Sometimes when it comes to my thinking I just need to get it all out, write it all down and not loose the thought. This is when I end up with pages like these:
Then I have a talk, have a think and condense my thoughts further. I decided I want to make some sort of an impact with this design agenda because I think the key to creating a change in the world is changing people's mindset towards how they view everyday products and how they, often unknowingly, disassociate themselves with the impact that those products are having on our world. I have two ways I can approach this. The first being an educational one; can I demonstrate to consumers the impact of their consumerism? If people were faced with the truth behind the product could the demand to 'sustainable solutions' increase? It reminds me a lot of the Paul McCartney quote that a lot of vegetarians reference 'if slaughterhouses had glass walls, everyone would be vegetarian'. Are people genuinely unaware of the impact they have by the choices they make? Could they be made aware would there be change? Or do people just not want to address the issue as it leaves them feeling uncomfortable. One of my favourite documentaries has a title that perfectly addresses this issue: An Inconvenient Truth.
Consumers need a re-think as much as designers do. The sad truth is that I could create an incredible solution to the waste probably but if no one care's about the waste problem or if my product's is at a higher cost than a cheaper, irresponsibly designed alternative, I haven't made the impact I wanted. Educating the consumer is key.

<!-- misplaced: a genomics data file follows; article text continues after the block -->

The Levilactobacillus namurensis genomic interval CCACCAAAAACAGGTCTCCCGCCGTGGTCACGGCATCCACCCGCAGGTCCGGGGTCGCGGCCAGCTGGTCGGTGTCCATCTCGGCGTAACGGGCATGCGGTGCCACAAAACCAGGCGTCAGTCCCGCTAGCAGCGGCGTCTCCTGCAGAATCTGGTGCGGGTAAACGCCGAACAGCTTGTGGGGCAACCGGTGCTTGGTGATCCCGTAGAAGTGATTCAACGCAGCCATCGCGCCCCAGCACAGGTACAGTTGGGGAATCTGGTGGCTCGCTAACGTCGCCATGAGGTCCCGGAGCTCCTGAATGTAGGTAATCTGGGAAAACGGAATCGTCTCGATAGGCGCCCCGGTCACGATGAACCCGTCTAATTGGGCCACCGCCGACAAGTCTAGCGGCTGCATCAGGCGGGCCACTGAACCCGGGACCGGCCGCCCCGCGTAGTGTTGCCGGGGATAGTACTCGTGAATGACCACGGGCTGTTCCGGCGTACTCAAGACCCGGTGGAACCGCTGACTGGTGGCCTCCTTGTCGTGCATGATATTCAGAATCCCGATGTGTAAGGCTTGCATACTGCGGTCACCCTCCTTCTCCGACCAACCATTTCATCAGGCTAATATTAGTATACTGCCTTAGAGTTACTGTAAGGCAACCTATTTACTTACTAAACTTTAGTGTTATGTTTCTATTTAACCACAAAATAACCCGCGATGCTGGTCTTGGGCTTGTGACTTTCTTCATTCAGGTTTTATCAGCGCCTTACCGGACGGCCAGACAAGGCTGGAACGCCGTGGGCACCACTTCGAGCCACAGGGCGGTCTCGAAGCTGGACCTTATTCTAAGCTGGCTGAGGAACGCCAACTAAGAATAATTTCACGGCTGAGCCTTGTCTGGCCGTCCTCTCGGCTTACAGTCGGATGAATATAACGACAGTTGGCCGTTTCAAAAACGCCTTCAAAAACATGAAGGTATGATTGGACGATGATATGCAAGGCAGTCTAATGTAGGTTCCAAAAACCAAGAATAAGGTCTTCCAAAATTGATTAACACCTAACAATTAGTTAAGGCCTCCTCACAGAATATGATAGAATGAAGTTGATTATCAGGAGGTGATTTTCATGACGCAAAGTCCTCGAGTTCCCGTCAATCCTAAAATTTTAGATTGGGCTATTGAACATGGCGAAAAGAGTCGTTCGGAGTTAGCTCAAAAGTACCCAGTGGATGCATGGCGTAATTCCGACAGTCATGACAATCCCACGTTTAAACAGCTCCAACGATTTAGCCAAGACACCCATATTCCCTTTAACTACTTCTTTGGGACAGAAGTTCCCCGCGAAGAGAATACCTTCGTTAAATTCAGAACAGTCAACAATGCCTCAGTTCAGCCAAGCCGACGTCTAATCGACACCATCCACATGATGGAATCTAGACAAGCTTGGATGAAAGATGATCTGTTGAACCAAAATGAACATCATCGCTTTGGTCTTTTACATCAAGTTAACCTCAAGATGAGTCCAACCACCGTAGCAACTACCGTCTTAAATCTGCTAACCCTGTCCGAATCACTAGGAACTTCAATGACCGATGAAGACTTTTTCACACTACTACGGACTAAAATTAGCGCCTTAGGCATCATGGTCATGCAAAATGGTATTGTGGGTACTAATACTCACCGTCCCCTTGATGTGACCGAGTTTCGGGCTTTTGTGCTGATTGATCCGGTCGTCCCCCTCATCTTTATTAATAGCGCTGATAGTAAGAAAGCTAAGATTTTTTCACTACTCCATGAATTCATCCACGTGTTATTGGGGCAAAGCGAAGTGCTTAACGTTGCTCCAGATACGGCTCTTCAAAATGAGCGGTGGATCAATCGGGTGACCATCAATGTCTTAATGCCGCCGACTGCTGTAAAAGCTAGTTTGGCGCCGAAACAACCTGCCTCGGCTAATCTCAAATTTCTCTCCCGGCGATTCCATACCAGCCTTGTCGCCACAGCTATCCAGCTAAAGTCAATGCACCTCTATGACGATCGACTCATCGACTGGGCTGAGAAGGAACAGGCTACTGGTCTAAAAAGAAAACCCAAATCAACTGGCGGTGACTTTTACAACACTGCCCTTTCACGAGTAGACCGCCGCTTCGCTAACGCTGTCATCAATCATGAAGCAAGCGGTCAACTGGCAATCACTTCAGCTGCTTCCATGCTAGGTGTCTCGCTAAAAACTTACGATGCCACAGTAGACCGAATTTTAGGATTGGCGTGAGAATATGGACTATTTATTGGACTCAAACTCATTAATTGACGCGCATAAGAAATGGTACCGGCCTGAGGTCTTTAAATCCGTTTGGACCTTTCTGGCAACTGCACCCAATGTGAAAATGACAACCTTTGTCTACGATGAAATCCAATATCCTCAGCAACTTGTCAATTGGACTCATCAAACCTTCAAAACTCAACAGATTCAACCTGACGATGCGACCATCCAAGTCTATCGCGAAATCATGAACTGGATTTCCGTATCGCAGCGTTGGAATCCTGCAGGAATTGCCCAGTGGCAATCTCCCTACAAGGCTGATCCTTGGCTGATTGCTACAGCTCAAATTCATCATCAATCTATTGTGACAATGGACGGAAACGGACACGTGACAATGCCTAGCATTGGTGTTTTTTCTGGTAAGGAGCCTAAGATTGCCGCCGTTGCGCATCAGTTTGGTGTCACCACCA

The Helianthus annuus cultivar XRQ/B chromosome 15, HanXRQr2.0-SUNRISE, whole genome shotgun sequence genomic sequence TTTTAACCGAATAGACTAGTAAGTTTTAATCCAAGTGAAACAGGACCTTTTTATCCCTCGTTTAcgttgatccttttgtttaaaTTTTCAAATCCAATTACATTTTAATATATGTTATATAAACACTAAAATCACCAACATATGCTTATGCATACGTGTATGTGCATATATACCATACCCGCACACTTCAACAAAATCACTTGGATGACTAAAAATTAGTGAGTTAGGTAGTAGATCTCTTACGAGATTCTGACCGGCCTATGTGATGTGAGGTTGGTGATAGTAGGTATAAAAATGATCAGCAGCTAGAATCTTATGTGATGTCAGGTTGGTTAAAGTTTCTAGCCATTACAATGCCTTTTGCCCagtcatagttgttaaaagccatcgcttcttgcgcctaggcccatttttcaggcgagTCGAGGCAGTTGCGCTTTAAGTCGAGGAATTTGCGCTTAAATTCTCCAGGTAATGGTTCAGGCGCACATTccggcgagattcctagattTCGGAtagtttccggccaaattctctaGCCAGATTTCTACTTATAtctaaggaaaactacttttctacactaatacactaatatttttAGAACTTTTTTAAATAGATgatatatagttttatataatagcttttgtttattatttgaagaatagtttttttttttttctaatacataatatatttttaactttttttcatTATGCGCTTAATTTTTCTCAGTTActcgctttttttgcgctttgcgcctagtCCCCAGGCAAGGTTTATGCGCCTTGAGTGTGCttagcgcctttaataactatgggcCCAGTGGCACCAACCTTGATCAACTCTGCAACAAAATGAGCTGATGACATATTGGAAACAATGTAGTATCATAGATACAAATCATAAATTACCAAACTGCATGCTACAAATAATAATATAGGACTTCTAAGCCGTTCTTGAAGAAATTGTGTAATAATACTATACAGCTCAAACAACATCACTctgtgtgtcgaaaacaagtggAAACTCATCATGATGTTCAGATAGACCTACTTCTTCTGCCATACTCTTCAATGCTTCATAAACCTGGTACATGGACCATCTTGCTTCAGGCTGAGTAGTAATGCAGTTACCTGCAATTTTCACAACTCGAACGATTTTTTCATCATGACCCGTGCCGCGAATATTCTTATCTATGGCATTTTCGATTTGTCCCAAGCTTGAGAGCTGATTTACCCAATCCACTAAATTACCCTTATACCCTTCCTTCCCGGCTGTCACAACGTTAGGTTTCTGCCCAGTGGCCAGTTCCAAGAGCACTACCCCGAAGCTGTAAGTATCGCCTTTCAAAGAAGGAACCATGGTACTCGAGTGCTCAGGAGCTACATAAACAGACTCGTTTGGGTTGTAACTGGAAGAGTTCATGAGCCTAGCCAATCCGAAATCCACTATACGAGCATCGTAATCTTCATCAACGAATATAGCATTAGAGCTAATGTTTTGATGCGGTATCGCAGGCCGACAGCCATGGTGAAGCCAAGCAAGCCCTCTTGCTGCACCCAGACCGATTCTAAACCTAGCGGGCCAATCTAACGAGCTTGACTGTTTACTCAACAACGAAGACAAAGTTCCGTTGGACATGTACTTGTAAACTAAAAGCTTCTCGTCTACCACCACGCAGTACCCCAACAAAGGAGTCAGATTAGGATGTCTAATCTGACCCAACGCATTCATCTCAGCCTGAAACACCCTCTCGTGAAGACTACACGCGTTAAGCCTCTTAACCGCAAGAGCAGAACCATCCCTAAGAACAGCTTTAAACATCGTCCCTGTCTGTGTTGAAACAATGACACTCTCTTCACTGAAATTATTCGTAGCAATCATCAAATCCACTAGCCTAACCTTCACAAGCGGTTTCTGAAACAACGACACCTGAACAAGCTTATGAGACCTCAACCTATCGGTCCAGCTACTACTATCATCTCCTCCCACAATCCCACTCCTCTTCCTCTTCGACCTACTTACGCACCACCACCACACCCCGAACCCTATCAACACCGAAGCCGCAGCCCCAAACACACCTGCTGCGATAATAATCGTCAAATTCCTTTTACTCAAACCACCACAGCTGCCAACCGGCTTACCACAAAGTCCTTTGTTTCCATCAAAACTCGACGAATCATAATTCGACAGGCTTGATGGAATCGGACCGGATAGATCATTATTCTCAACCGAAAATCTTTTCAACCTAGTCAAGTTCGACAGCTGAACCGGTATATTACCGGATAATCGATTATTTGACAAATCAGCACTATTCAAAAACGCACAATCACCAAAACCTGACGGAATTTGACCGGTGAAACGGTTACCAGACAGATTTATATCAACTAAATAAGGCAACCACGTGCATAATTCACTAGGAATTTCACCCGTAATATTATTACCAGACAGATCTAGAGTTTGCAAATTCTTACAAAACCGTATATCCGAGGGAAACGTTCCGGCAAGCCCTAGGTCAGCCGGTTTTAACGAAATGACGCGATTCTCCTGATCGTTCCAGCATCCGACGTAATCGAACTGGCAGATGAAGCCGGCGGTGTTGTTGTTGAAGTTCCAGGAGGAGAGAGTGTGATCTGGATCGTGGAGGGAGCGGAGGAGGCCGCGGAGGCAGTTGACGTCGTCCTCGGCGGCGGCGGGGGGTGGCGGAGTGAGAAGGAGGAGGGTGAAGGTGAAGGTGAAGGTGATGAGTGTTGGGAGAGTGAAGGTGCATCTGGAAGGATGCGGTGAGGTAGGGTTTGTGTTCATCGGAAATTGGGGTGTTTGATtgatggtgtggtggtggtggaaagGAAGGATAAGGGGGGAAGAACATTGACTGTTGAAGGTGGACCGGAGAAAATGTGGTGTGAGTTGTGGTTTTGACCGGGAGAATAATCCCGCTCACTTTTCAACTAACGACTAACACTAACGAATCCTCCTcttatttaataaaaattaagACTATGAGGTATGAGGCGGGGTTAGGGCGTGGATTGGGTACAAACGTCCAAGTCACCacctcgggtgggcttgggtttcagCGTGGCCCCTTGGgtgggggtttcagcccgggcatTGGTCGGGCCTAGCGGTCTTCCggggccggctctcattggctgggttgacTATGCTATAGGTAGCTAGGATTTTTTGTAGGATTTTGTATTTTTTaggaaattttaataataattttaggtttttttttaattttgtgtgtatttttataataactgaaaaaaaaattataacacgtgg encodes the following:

The second direction is to encourage users to act differently. By that I mean make conscious decisions and not be so impulsive with purchasing products we don't need. This could be a solution that would to a multitude of jobs so you only need one system or an environmentally considered alternative that is superior to it's not-so-earth-friendly alternative. Maybe it has something unique that the alternative can't do, maybe it uses a more suitable material, maybe it ways less, maybe it costs less (highly unlikely), maybe it's of a higher quality but it has to have something more than 'it's better for the planet'. That pro may be a big pro to you or me but the majority who buy without a second thought of the origins honestly do not know or care. We need to create minimal waste, cradle-to-cradle inspired concepts who's green design is just another bonus on top of innovative product design.
I think I want to head more down the education route because one of the three C's of CHESYGN is compassion and we can not always assume people understand everything and are as educated on the topic of energy consumption, CO2 levels, waste, population or planet Earth's rapid detrition and so we must spread this message through our design. People need to see through the smog and realise that buying that recycled pen doesn't make our situation any "less bad".
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